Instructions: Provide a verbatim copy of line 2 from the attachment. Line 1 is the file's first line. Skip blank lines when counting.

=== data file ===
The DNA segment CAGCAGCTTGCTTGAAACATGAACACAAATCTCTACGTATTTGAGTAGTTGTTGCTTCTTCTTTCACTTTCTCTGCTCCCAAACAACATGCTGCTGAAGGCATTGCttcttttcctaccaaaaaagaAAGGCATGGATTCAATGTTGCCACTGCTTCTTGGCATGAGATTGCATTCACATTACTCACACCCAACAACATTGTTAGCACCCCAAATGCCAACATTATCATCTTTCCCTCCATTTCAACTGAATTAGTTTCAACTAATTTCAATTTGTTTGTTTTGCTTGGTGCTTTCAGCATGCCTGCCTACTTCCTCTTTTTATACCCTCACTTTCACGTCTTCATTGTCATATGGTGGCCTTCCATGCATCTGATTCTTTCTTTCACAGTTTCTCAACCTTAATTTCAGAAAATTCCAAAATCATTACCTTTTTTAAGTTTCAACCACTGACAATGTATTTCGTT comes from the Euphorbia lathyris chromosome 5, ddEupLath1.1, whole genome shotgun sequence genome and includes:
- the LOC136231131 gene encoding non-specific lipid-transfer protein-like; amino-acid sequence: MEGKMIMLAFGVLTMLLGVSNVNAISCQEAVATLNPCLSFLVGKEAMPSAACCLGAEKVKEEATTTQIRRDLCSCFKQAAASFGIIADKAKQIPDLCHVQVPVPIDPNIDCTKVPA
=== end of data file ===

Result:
- the LOC136231131 gene encoding non-specific lipid-transfer protein-like; amino-acid sequence: MEGKMIMLAFGVLTMLLGVSNVNAISCQEAVATLNPCLSFLVGKEAMPSAACCLGAEKVKEEATTTQIRRDLCSCFKQAAASFGIIADKAKQIPDLCHVQVPVPIDPNIDCTKVPA